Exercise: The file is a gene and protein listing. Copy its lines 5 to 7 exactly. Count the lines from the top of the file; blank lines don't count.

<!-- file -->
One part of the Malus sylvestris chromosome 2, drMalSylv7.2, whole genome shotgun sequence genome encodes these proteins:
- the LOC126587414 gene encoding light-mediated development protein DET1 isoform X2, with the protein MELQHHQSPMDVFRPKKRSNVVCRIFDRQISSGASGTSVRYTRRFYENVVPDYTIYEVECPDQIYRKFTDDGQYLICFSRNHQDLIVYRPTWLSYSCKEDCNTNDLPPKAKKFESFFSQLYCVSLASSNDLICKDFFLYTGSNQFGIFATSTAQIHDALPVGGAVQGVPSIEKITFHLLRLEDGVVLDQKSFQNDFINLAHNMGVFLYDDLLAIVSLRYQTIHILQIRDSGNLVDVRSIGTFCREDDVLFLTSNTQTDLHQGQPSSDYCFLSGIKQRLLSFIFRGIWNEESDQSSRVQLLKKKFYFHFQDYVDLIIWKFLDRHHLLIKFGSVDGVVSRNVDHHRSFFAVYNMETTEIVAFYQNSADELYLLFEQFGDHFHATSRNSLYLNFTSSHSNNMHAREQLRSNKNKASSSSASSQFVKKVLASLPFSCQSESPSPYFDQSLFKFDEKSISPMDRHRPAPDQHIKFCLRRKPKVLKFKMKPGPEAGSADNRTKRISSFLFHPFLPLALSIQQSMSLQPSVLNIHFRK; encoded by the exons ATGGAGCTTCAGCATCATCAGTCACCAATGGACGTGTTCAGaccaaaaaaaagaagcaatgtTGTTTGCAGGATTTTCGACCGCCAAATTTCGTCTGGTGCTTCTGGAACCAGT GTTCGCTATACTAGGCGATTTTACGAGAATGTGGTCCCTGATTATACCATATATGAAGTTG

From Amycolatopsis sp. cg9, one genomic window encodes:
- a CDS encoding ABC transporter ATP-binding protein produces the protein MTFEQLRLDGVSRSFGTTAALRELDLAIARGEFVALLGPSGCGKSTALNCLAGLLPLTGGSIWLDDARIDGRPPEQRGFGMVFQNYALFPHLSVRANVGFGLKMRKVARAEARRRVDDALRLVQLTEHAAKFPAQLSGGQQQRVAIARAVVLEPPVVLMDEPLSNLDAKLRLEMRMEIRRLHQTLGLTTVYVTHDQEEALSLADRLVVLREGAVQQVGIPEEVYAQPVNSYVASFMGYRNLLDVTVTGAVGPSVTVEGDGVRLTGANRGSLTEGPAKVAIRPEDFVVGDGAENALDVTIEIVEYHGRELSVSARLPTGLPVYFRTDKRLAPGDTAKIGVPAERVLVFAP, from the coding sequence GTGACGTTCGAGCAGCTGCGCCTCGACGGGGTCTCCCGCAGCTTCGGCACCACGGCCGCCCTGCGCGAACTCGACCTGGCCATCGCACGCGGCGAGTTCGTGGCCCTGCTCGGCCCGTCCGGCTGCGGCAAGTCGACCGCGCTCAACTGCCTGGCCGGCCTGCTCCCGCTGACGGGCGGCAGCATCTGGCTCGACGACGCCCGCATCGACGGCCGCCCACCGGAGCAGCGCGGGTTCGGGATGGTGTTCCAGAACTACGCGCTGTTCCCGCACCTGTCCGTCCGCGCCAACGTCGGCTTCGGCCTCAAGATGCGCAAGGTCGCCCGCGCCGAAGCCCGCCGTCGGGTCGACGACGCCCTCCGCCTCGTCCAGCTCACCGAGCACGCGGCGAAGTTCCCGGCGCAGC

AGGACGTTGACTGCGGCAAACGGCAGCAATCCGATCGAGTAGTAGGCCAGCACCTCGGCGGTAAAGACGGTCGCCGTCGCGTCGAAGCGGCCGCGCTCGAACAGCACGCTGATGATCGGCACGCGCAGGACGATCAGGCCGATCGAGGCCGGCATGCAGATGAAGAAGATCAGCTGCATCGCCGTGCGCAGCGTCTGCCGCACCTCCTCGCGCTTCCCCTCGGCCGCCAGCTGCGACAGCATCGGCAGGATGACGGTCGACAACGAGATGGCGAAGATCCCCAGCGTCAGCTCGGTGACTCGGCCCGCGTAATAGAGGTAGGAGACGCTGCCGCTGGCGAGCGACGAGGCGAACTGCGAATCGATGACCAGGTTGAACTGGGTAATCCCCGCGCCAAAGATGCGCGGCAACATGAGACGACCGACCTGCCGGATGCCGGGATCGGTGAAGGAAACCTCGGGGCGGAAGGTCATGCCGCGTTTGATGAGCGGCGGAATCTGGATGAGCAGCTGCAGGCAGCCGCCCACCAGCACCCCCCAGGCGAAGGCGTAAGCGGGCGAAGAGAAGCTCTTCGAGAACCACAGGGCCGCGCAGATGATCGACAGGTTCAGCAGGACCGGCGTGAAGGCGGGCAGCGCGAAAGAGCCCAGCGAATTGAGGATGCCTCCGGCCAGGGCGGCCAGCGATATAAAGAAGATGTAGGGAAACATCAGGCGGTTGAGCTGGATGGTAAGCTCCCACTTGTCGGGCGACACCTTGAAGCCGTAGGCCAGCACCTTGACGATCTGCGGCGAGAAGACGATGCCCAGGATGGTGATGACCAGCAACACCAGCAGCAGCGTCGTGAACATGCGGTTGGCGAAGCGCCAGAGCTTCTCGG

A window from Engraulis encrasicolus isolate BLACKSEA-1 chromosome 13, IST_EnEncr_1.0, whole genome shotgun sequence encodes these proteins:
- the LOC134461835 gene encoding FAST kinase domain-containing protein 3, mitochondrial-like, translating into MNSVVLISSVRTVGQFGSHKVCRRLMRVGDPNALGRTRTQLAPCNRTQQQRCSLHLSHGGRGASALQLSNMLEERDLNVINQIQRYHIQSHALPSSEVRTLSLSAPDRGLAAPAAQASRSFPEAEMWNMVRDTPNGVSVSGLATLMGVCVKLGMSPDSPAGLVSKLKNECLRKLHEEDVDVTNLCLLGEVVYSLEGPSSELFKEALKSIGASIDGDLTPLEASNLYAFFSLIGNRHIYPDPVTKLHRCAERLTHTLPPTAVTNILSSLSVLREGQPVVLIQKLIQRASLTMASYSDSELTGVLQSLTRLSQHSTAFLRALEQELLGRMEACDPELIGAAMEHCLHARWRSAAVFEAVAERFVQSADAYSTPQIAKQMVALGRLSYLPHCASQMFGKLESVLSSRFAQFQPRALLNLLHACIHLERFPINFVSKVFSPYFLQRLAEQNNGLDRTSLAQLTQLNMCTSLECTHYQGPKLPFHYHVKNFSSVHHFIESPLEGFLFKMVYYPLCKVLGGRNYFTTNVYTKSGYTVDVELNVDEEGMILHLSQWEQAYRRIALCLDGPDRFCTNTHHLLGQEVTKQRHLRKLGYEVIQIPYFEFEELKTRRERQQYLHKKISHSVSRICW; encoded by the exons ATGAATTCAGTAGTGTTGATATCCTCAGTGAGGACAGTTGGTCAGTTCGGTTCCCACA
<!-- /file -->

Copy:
AGGACGTTGACTGCGGCAAACGGCAGCAATCCGATCGAGTAGTAGGCCAGCACCTCGGCGGTAAAGACGGTCGCCGTCGCGTCGAAGCGGCCGCGCTCGAACAGCACGCTGATGATCGGCACGCGCAGGACGATCAGGCCGATCGAGGCCGGCATGCAGATGAAGAAGATCAGCTGCATCGCCGTGCGCAGCGTCTGCCGCACCTCCTCGCGCTTCCCCTCGGCCGCCAGCTGCGACAGCATCGGCAGGATGACGGTCGACAACGAGATGGCGAAGATCCCCAGCGTCAGCTCGGTGACTCGGCCCGCGTAATAGAGGTAGGAGACGCTGCCGCTGGCGAGCGACGAGGCGAACTGCGAATCGATGACCAGGTTGAACTGGGTAATCCCCGCGCCAAAGATGCGCGGCAACATGAGACGACCGACCTGCCGGATGCCGGGATCGGTGAAGGAAACCTCGGGGCGGAAGGTCATGCCGCGTTTGATGAGCGGCGGAATCTGGATGAGCAGCTGCAGGCAGCCGCCCACCAGCACCCCCCAGGCGAAGGCGTAAGCGGGCGAAGAGAAGCTCTTCGAGAACCACAGGGCCGCGCAGATGATCGACAGGTTCAGCAGGACCGGCGTGAAGGCGGGCAGCGCGAAAGAGCCCAGCGAATTGAGGATGCCTCCGGCCAGGGCGGCCAGCGATATAAAGAAGATGTAGGGAAACATCAGGCGGTTGAGCTGGATGGTAAGCTCCCACTTGTCGGGCGACACCTTGAAGCCGTAGGCCAGCACCTTGACGATCTGCGGCGAGAAGACGATGCCCAGGATGGTGATGACCAGCAACACCAGCAGCAGCGTCGTGAACATGCGGTTGGCGAAGCGCCAGAGCTTCTCGG

A window from Engraulis encrasicolus isolate BLACKSEA-1 chromosome 13, IST_EnEncr_1.0, whole genome shotgun sequence encodes these proteins:
- the LOC134461835 gene encoding FAST kinase domain-containing protein 3, mitochondrial-like, translating into MNSVVLISSVRTVGQFGSHKVCRRLMRVGDPNALGRTRTQLAPCNRTQQQRCSLHLSHGGRGASALQLSNMLEERDLNVINQIQRYHIQSHALPSSEVRTLSLSAPDRGLAAPAAQASRSFPEAEMWNMVRDTPNGVSVSGLATLMGVCVKLGMSPDSPAGLVSKLKNECLRKLHEEDVDVTNLCLLGEVVYSLEGPSSELFKEALKSIGASIDGDLTPLEASNLYAFFSLIGNRHIYPDPVTKLHRCAERLTHTLPPTAVTNILSSLSVLREGQPVVLIQKLIQRASLTMASYSDSELTGVLQSLTRLSQHSTAFLRALEQELLGRMEACDPELIGAAMEHCLHARWRSAAVFEAVAERFVQSADAYSTPQIAKQMVALGRLSYLPHCASQMFGKLESVLSSRFAQFQPRALLNLLHACIHLERFPINFVSKVFSPYFLQRLAEQNNGLDRTSLAQLTQLNMCTSLECTHYQGPKLPFHYHVKNFSSVHHFIESPLEGFLFKMVYYPLCKVLGGRNYFTTNVYTKSGYTVDVELNVDEEGMILHLSQWEQAYRRIALCLDGPDRFCTNTHHLLGQEVTKQRHLRKLGYEVIQIPYFEFEELKTRRERQQYLHKKISHSVSRICW; encoded by the exons ATGAATTCAGTAGTGTTGATATCCTCAGTGAGGACAGTTGGTCAGTTCGGTTCCCACA